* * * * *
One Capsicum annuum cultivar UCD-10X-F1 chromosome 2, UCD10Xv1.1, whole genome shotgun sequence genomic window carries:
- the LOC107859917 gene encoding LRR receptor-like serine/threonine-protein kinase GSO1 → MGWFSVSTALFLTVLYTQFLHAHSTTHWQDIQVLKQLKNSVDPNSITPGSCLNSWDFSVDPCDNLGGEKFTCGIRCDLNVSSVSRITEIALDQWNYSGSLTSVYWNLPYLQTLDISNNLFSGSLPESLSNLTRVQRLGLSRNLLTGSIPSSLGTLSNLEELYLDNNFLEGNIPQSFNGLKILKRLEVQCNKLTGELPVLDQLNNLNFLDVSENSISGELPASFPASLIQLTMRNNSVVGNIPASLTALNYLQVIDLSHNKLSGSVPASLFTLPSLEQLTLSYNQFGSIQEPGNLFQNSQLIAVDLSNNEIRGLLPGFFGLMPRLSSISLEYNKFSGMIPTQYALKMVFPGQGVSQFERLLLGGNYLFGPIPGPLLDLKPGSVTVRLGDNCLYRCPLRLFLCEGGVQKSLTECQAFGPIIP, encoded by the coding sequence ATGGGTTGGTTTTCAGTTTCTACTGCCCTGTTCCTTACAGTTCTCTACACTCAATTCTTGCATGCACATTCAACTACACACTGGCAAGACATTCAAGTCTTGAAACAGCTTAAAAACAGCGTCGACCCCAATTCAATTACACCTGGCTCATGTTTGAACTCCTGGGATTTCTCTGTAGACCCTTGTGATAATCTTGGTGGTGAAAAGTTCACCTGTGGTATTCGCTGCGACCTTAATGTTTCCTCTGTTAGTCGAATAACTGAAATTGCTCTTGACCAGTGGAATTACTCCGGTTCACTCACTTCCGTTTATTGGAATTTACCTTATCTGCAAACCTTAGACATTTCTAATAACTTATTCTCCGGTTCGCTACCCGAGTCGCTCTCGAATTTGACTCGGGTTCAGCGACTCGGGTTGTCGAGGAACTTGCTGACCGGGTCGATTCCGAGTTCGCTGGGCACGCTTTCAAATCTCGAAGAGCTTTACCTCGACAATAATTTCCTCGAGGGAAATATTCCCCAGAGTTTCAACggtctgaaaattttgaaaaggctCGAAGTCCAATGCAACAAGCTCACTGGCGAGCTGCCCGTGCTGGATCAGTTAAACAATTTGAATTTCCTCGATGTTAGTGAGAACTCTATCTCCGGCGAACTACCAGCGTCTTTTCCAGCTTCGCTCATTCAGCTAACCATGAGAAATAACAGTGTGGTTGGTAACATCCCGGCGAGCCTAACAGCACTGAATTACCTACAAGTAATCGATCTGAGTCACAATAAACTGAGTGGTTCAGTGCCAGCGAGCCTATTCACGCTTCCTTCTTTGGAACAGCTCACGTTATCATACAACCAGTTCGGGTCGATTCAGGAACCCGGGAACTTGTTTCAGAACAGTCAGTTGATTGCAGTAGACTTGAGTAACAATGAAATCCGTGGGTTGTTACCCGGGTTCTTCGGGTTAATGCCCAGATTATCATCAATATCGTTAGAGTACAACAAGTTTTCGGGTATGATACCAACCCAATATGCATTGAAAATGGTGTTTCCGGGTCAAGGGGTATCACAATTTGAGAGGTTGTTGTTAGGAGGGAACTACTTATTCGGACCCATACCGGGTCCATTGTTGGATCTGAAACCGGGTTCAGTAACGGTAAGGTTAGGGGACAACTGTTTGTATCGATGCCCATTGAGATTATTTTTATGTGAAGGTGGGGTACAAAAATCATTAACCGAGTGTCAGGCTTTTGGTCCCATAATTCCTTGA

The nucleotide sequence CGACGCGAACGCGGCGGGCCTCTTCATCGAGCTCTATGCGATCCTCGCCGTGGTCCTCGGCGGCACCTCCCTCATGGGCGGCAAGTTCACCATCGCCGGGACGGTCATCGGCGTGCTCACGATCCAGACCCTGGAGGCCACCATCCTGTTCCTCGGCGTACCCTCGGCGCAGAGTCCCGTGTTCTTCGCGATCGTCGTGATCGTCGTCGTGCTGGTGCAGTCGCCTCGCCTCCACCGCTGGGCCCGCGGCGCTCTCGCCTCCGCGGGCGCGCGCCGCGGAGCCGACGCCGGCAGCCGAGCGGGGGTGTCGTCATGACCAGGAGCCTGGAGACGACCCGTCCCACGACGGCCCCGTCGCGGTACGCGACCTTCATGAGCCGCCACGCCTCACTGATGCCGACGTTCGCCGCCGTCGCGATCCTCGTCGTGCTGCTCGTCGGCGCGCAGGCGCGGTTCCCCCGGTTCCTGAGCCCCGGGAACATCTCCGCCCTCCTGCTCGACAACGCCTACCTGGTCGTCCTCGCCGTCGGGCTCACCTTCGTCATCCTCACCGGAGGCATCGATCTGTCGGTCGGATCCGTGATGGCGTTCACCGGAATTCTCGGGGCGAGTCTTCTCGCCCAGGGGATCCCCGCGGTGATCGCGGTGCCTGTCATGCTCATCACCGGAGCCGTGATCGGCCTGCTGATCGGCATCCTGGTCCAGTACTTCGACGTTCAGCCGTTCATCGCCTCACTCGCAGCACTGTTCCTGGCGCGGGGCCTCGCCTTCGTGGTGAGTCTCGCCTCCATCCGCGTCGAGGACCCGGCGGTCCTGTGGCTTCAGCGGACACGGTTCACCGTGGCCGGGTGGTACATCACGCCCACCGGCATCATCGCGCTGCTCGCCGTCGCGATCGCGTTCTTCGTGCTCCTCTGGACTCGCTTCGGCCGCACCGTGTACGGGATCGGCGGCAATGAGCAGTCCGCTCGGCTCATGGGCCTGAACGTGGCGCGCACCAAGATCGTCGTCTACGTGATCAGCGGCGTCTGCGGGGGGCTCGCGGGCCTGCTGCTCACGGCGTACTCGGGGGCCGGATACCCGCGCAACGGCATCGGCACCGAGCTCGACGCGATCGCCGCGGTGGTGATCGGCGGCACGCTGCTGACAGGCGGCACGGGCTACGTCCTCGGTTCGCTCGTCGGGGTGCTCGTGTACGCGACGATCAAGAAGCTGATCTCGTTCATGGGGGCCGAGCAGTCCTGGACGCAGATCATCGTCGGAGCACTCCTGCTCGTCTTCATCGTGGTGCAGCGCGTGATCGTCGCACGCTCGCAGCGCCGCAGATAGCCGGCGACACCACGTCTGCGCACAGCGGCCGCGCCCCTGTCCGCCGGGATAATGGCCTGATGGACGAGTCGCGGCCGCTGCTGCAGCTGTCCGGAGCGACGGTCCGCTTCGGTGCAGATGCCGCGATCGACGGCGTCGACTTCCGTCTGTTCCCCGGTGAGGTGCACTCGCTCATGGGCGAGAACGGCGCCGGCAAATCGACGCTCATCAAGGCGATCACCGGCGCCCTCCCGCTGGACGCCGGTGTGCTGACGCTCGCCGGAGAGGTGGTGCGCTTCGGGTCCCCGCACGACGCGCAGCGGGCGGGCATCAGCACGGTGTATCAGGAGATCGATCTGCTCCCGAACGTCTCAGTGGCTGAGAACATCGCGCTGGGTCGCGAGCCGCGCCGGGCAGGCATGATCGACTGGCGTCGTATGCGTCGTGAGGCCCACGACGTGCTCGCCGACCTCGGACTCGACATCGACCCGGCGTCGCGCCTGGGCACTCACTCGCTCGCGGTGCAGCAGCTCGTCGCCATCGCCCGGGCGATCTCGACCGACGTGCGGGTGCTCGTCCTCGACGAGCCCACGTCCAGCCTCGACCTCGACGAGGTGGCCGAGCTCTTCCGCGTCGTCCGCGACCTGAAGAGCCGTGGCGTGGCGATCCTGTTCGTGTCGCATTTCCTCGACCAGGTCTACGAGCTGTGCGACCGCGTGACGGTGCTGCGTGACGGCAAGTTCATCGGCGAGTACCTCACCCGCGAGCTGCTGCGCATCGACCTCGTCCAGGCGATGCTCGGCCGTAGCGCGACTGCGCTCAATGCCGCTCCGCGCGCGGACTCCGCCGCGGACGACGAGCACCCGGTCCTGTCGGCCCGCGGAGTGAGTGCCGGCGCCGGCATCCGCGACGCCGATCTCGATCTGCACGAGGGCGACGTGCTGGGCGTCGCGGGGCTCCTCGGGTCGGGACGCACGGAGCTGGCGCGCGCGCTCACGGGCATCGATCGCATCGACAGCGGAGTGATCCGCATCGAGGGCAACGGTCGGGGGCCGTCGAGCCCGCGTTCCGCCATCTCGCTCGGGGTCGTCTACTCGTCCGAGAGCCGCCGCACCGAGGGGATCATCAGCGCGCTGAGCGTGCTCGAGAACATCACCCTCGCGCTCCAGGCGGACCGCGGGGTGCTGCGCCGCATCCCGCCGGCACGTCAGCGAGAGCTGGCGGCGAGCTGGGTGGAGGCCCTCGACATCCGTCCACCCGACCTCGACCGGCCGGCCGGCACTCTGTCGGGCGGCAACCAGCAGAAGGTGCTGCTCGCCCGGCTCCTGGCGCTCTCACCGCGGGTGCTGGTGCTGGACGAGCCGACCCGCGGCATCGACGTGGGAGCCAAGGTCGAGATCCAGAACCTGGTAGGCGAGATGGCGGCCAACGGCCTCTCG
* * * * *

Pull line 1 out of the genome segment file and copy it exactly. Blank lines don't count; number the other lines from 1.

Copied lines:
One Capsicum annuum cultivar UCD-10X-F1 chromosome 2, UCD10Xv1.1, whole genome shotgun sequence genomic window carries: